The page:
It started with making matsoni, not unlike plain yogurt in the States, but with a bit more sourness and “tang.” You simply put a spoonful of existing matsoni in a jar of warm unpasteurized/un-homogenized milk, wrap in towels, and a few hours later you’re holding a brand new jar of matsoni with a big smile on your face.

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Into the jar go a few eggs and some salt.

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For the base of the soup, we used white onion, green onion, a little garlic, a little water — and a bunch of butter.

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After awhile, we added some rice and water…

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…and stirred, stirred, stirred, until the rice was cooked.

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Into the pot goes the matsoni and egg mixture…

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…freshly chopped dill and green onions…

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…and how about some more butter.

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A few minutes later and it’s ready to go. Skip the spoon and just grab a mug.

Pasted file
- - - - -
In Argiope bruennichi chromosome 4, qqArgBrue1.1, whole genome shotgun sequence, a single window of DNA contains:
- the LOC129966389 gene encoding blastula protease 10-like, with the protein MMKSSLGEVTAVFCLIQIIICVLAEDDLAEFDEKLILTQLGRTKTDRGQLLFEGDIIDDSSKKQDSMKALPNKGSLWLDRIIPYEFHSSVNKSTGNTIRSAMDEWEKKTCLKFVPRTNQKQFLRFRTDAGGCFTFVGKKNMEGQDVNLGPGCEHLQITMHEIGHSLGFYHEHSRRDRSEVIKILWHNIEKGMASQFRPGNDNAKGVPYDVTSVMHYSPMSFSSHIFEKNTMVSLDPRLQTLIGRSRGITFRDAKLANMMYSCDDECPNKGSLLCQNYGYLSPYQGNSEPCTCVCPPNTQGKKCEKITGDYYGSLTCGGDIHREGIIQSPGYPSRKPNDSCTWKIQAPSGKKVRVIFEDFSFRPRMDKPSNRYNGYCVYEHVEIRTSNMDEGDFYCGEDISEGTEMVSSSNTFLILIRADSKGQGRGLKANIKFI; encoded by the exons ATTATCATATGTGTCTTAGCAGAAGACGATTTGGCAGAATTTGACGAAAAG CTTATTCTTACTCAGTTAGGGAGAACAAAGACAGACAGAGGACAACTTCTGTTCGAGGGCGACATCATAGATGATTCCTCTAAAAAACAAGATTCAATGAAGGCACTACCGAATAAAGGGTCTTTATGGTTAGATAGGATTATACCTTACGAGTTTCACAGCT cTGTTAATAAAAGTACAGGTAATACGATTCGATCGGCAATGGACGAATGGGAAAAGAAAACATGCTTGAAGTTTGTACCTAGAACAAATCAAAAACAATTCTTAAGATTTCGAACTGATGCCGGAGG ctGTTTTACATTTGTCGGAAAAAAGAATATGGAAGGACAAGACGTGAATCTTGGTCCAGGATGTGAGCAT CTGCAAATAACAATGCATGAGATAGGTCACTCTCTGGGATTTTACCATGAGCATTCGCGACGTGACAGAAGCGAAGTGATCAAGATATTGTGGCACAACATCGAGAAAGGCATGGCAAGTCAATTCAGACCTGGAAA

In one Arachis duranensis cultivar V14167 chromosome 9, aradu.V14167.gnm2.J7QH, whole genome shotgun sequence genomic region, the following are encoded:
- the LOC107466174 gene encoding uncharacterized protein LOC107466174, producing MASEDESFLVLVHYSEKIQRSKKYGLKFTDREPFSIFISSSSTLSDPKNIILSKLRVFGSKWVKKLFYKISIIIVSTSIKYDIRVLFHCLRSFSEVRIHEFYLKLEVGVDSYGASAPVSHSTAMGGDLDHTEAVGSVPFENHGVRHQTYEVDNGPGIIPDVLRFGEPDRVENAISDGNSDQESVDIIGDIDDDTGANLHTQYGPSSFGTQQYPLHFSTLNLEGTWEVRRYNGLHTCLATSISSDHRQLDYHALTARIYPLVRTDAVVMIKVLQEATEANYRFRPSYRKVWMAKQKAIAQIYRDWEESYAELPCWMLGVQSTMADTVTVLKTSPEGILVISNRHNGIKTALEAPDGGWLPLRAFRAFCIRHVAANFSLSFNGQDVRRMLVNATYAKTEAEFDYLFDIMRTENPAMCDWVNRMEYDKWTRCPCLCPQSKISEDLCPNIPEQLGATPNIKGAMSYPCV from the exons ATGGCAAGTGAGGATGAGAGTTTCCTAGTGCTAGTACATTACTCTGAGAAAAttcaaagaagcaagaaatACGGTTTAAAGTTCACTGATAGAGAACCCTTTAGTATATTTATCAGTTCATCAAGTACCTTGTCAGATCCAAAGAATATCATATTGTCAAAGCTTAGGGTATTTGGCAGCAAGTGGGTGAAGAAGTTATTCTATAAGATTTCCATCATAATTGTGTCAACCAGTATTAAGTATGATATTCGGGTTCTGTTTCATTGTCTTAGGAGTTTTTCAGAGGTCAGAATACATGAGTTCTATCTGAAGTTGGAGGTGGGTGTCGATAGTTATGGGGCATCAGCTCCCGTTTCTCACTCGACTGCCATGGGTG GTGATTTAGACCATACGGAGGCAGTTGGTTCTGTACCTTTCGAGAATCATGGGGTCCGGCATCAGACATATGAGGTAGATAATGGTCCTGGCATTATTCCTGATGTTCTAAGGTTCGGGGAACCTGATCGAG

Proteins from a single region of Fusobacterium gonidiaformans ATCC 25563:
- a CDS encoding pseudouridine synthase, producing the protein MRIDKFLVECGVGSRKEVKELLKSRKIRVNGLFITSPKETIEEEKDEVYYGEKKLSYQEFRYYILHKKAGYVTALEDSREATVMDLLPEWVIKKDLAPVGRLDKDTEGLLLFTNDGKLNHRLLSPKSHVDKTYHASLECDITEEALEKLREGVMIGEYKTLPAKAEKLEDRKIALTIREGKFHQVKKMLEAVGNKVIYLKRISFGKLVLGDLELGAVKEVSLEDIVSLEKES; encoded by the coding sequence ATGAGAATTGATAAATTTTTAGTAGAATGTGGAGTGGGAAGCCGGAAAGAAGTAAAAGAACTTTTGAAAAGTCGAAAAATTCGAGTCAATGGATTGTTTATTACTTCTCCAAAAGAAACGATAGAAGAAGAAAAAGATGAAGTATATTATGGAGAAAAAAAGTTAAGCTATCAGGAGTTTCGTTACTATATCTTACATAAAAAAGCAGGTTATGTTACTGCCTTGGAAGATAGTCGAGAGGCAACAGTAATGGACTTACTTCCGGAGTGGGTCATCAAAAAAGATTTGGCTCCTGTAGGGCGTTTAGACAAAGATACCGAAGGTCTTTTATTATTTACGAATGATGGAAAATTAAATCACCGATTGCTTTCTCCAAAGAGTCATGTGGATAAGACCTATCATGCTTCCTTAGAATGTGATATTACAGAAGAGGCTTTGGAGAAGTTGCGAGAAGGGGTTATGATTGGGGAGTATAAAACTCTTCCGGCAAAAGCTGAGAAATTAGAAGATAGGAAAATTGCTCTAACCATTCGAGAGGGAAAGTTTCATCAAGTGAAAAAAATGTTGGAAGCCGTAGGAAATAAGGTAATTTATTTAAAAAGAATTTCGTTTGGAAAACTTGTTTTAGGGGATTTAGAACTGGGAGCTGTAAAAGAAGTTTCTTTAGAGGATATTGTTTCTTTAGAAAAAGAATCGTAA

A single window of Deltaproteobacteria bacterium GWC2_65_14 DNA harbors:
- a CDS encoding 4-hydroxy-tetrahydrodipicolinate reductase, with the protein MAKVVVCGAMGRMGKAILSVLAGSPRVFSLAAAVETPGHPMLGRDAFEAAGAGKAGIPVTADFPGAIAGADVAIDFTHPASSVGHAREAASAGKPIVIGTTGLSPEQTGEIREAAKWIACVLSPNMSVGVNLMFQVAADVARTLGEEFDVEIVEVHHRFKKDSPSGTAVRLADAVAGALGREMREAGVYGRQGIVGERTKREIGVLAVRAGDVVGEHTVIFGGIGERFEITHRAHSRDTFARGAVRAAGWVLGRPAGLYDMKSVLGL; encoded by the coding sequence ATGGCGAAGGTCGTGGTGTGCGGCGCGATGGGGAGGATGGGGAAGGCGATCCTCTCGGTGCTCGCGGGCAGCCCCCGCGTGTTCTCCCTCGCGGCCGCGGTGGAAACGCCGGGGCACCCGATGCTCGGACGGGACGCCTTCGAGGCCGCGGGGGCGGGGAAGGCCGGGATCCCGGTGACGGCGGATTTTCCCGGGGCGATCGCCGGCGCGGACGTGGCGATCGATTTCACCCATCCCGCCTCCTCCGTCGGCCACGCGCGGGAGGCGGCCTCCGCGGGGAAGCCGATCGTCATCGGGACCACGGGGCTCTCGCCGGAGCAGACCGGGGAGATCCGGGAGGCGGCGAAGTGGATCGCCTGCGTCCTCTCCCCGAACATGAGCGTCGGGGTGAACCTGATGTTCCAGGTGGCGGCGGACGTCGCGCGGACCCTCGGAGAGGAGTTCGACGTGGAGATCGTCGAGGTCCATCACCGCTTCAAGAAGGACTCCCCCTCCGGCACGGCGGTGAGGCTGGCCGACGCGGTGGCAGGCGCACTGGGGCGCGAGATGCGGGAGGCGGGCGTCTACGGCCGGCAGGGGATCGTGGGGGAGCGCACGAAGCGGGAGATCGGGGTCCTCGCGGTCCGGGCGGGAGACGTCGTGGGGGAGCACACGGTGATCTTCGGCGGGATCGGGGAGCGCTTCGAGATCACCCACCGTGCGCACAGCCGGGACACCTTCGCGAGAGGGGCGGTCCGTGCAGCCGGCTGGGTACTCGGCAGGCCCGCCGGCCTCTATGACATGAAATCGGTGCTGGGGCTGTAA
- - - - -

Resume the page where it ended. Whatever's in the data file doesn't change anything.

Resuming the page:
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Khinkali (ხინკალი)
McKinze and I calculated that during our time in the food cart, we rolled around 100,000 of these famously juicy dumplings. One hundred thousand. Needless to say, we think we know our way around these things pretty well.

Still, there’s a difference between using mixers, dough sheeters and other equipment to crank out khinkali in a restaurant setting and making them the way they’ve been made for centuries: entirely by hand. Starting, of course, with the dough.

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After being mixed, kneaded and rolled out by hand, the dough — much softer and wetter than “restaurant style” dough — is cut into rounds with the top of a nearby juice glass.

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The rounds are then further rolled out into thin circles with a rolling pin — or an empty glass bottle.

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At last the meat mixture is spooned onto each circle and rolled up. This meat was a simple mix of fatty ground pork, salt, diced onions, garlic and cilantro. Not much water was added because there was enough fat in the meat to create the bulk of the “juice” as it cooked.

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Into the pot of water they go…

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At the dinner table there are usually plenty of leftover khinkali. Those are often sent back to be fried up in a little bit of oil or butter. You lose the juiciness but get crispiness instead.

 

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In addition to the “fish shaped” khinkali, we also learned first-hand how to roll these pretty awesome “double decker” khinkali, which we first saw on a YouTube video that has been making the rounds. Cool!

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Part two of our trip coming tomorrow…